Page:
Hubble is a robotic telescope. Scientists on the ground submit requests, and flight controllers program the telescope to make the exposure. The Bradford Robotic Telescope is also a robotic telescope - it differs from the HST in that it is smaller, on the Earth, and easier to get to use. Paolo has been using the BRT to image the Moon, getting decent images without spending money on mirrors and cameras or fighting mosquitos or cold temperatures. The telescope Paolo used is a Celestron C14 with a 0.67 focal reducer. The image shows the Moon as typically seen in amateur telescopes, with enough detail to be fascinating. Robotic telescopes are common now and can be used for serious research (asteroid, comet and supoernova observations), but their biggest impact may be for education. Imagine the excitement when a school class receives images of the celestial objects the students selected. (And pity the poor teachers who will be asked questions they are not prepared to answer!) The wonderful things about the BRT are (a) it is free to use, (b) its open to everyone, and (c) it provides the thrill of receiving an image taken just for you.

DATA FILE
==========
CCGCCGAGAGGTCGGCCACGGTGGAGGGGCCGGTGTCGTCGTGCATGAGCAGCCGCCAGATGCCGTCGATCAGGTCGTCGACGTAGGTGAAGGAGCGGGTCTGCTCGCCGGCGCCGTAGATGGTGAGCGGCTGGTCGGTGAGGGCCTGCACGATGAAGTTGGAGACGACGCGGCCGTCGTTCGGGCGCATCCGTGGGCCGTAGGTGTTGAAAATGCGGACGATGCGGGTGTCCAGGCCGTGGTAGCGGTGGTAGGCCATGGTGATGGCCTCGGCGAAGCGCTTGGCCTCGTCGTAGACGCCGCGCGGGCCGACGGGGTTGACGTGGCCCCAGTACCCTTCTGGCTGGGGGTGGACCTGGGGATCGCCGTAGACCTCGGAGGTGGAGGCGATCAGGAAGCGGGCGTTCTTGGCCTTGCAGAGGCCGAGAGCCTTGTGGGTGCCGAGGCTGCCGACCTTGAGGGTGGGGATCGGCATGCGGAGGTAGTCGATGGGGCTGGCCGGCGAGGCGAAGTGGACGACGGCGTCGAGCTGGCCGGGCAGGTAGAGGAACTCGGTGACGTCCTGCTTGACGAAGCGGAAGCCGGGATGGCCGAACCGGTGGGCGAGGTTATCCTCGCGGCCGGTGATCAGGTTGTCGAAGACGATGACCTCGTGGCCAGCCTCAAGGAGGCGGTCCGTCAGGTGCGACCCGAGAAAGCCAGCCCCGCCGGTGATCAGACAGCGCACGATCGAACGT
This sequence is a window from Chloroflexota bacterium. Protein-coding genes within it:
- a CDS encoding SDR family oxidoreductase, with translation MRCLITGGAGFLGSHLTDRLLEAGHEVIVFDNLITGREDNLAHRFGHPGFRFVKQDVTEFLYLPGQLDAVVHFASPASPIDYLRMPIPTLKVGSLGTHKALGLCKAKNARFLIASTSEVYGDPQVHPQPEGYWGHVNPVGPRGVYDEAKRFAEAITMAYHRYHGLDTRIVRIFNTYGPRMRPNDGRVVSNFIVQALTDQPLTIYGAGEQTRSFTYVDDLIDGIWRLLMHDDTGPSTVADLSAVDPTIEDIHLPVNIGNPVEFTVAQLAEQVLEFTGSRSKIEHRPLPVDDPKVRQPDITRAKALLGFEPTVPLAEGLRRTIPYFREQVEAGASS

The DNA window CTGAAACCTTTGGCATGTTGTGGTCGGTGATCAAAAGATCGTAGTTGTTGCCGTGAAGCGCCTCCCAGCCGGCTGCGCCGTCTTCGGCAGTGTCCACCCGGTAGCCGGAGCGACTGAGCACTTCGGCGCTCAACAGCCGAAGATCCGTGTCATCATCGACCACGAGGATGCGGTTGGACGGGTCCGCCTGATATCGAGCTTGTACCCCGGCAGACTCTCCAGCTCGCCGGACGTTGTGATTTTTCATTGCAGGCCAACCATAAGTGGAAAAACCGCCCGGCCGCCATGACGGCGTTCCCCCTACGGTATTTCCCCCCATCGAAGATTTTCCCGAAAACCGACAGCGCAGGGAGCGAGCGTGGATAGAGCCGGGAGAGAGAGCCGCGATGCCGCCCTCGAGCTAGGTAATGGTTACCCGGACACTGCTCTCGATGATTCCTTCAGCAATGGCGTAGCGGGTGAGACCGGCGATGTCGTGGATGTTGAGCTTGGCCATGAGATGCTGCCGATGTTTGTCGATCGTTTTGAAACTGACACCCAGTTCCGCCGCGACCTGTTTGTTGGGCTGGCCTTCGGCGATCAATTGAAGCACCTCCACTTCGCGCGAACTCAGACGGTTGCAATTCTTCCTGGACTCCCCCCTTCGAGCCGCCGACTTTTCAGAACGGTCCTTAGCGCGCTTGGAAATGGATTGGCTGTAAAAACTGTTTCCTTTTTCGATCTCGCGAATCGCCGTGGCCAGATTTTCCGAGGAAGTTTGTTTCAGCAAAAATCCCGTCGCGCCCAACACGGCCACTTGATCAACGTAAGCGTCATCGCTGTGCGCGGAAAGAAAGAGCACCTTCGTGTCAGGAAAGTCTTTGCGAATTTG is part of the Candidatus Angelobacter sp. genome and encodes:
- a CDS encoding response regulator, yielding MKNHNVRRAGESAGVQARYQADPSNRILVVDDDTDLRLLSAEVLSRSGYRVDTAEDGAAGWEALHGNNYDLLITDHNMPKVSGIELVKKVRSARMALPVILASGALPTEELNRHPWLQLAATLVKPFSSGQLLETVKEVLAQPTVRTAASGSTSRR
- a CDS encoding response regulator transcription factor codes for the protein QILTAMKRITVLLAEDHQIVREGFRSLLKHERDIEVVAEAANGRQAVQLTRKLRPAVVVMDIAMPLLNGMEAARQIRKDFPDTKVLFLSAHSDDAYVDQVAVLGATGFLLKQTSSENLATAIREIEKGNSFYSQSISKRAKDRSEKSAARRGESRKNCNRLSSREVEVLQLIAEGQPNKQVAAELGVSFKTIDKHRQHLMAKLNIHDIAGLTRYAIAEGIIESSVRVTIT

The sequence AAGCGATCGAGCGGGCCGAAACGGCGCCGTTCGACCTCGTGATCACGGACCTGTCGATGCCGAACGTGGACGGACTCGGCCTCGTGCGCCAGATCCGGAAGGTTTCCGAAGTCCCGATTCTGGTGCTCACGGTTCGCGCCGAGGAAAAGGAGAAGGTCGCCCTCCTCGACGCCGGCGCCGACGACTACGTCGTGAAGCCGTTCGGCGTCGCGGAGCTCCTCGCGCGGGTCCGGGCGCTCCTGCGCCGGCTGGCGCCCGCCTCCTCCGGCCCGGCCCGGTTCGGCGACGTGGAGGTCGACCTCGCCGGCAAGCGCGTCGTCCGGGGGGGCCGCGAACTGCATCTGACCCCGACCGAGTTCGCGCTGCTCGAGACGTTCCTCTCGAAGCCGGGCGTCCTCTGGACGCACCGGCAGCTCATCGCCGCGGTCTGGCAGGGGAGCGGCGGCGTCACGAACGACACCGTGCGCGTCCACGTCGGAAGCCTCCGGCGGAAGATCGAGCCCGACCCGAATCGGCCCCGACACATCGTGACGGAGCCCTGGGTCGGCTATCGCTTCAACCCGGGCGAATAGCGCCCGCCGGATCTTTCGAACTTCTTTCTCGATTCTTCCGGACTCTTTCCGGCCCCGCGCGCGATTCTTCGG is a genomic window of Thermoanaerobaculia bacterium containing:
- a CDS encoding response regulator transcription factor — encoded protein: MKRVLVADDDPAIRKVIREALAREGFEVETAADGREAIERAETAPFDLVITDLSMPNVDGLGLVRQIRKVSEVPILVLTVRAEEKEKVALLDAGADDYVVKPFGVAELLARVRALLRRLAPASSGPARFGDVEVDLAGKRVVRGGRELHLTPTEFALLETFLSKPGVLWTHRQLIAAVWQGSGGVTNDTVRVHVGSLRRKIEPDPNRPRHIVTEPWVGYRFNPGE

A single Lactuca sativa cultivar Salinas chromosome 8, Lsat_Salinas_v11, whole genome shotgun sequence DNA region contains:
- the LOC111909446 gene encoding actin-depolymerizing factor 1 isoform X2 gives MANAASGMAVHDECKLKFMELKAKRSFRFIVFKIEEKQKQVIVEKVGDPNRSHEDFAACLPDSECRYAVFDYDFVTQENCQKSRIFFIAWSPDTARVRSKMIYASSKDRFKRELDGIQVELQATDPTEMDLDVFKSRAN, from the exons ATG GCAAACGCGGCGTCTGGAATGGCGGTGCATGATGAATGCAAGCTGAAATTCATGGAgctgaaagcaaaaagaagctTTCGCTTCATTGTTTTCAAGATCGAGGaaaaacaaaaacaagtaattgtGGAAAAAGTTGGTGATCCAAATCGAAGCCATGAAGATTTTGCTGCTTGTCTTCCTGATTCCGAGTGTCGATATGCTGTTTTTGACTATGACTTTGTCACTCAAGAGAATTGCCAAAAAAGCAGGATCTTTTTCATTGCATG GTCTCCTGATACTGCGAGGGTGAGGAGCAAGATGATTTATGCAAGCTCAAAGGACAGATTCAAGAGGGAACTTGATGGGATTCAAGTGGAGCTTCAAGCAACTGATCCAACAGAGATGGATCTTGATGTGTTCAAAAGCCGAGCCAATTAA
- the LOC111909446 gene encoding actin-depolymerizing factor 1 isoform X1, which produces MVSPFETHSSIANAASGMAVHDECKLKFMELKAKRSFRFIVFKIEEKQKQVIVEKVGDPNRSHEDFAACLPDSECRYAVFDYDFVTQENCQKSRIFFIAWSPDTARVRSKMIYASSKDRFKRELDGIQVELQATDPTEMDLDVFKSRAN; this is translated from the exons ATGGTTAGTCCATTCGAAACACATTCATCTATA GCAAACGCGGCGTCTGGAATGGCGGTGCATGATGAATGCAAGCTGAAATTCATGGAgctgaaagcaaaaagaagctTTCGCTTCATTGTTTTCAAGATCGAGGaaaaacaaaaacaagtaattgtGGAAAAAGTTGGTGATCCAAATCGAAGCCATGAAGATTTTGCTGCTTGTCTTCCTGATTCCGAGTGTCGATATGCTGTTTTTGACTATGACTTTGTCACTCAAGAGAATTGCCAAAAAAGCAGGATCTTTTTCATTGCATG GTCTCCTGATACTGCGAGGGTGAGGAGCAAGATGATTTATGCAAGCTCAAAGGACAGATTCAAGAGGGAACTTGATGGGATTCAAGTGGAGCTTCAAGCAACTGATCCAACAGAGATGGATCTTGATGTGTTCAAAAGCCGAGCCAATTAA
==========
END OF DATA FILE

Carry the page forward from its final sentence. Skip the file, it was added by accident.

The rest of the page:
20 March 2006. C14 with FLI MaxCam ME2 fitted with a E2V CCD47-10. Raw FITS image processed with IRIS. Commands: visu 4950 0, Wavelet (Finest 6.0, Fine 2.0), savejpg 14308 1.
Rükl plate: many
Paolo’s lunar website
Yesterday's LPOD: Another FFC
Tomorrow's LPOD: Imbrium Unflooded